Genomic Health, Inc. (NASDAQ: GHDX) is a molecular diagnostics company focused on the global development and commercialization of genomic-based clinical laboratory services that analyze the underlying biology of cancer allowing physicians and patients to make individualized treatment decisions.
Its lead product, the Oncotype DX Breast Cancer test, has been shown to predict the likelihood of chemotherapy benefit as well as recurrence in early-stage breast cancer to help optimize treatment options. Oncotype DX is the only test incorporated in published ASCO® and NCCN® breast cancer treatment guidelines for patients with node-negative breast cancer that is estrogen-receptor positive and/or progesterone-receptor positive.(1) The test is also recognized in international guidelines issued by St. Gallen International Breast Cancer Expert Panel and European Society for Medical Oncology (ESMO).
Physicians also use the Oncotype DX Breast Cancer test to make treatment recommendations for certain node-positive breast cancer patients. Oncotype DX has been extensively evaluated in thirteen clinical studies involving more than 4,000 breast cancer patients worldwide, including a large validation study published in The New England Journal of Medicine and a chemotherapy benefit study published in The Journal of Clinical Oncology.
The Oncotype DX Colon Cancer test is the first multigene expression test commercially available that has been clinically validated to predict risk of recurrence in patients with stage II colon cancer. Genomic Health collaborated with the National Surgical Adjuvant Breast and Bowel Project and Cleveland Clinic on a total of four development studies in more than 1,800 to analyze patients with stage II colon cancer. The final gene panel was then independently evaluated in more than 1,400 stage II colon cancer patients in the QUASAR validation study.
As of September 30, 2011, more than 10,000 physicians in over 60 countries had ordered more than 230,000 Oncotype DX tests. Genomic Health has a robust pipeline focused on developing tests to optimize the treatment of prostate and renal cell cancers, as well as additional stages of breast and colon cancers. The company is based in Redwood City, California with European headquarters in Geneva, Switzerland. For more information, please visit www.genomichealth.com. To learn more about Oncotype DX tests, visit: www.oncotypedx.com and www.mybreastcancertreatment.org.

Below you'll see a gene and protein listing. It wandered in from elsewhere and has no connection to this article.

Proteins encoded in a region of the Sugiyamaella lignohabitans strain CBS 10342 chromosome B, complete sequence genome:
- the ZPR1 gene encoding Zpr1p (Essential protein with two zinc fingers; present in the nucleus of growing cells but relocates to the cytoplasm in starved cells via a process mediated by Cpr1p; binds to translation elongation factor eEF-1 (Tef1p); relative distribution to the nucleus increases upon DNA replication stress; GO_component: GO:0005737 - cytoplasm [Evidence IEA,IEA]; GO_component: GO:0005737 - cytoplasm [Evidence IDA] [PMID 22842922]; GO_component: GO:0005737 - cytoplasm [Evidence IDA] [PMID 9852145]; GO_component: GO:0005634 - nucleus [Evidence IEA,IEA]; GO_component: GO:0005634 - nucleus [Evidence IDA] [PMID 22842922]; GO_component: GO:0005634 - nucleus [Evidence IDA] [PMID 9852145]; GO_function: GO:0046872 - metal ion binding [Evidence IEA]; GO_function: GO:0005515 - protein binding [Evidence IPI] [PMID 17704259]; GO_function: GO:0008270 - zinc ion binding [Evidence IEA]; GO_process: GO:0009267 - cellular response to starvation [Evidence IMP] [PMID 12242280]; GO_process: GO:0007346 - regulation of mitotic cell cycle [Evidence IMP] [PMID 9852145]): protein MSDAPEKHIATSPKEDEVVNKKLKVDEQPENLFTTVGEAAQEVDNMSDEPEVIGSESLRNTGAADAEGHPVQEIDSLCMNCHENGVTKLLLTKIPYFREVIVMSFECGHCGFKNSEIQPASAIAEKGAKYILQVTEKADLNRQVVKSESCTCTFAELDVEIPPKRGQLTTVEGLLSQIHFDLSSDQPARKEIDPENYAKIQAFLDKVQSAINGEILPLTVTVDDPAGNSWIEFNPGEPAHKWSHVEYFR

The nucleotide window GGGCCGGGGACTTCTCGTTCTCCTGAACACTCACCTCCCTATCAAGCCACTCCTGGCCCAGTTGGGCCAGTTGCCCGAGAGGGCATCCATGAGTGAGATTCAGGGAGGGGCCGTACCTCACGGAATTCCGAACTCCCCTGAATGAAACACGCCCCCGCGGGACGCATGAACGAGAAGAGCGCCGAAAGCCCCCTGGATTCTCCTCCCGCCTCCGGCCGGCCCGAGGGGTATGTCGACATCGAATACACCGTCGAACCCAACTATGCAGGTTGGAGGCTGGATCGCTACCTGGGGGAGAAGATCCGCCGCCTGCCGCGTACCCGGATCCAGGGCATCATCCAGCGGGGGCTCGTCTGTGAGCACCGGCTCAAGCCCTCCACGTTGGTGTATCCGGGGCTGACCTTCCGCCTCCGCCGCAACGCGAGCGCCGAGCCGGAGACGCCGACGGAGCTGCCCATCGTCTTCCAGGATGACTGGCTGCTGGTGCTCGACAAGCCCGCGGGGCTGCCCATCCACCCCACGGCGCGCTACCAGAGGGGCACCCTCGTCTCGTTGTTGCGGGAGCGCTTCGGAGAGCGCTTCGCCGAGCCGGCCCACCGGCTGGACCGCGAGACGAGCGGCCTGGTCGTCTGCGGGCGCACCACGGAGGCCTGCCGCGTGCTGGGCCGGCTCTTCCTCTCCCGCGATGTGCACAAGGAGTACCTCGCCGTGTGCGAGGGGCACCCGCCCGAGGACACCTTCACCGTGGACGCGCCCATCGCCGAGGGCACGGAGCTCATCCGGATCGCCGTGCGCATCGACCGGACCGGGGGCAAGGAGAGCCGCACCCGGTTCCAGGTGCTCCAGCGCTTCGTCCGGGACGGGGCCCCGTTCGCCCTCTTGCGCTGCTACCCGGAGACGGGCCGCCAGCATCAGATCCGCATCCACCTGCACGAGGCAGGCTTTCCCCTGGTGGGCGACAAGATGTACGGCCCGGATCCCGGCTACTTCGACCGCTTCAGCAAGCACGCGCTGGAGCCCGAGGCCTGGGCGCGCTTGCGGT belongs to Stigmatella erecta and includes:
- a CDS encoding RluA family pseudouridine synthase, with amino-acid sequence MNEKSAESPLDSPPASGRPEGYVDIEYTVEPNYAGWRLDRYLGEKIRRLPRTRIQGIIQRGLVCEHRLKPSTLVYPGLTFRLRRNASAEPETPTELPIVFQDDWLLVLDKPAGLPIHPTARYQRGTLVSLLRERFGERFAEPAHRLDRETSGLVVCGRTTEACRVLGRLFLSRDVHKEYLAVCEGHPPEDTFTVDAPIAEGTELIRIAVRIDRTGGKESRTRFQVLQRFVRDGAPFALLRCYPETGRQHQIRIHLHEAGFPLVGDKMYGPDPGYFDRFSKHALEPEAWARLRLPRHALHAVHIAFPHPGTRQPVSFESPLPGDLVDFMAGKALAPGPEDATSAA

This press release contains forward-looking statements within the meaning of the Private Securities Litigation Reform Act of 1995, including statements relating to the company's prospects for its next generation cancer diagnostic platforms and programs; the timing of the availability of its planned next generation platforms; the attributes of its next generation platforms to biomarker discovery and utility as a diagnostic tool; the company's prospects to lead the industry in the development of such applications; the focus of the company's product pipeline, including the ability of the company's tests to impact clinical practice. Forward-looking statements are subject to risks and uncertainties that could cause actual results to differ materially, and reported results should not be considered as an indication of future performance. These risks and uncertainties include, but are not limited to: our ability to compete against third parties; our ability to develop and commercialize new tests and the timing thereof; unanticipated costs or delays in research and development efforts; the applicability of initial next generation sequencing studies to future results; the risk that we may not obtain or maintain sufficient levels of reimbursement for our existing tests and any future tests we may develop, both domestically and abroad; the risks and uncertainties associated with the regulation of our tests by the FDA and other agencies abroad; the results of clinical and developmental studies; the applicability of clinical study results to actual outcomes; and the other risks set forth in the company's filings with the Securities and Exchange Commission, including the risks set forth in the company's Quarterly Report on Form 10-Q for the period ended September 30, 2011. These forward- looking statements speak only as of the date hereof. Genomic Health disclaims any obligation to update these forward-looking statements.
(1) ASCO and NCCN are registered trademarks of the American Society of Clinical Oncology (ASCO) and National Comprehensive Cancer Network (NCCN), respectively. ASCO and NCCN do not endorse any product or therapy.
|SOURCE Genomic Health, Inc.|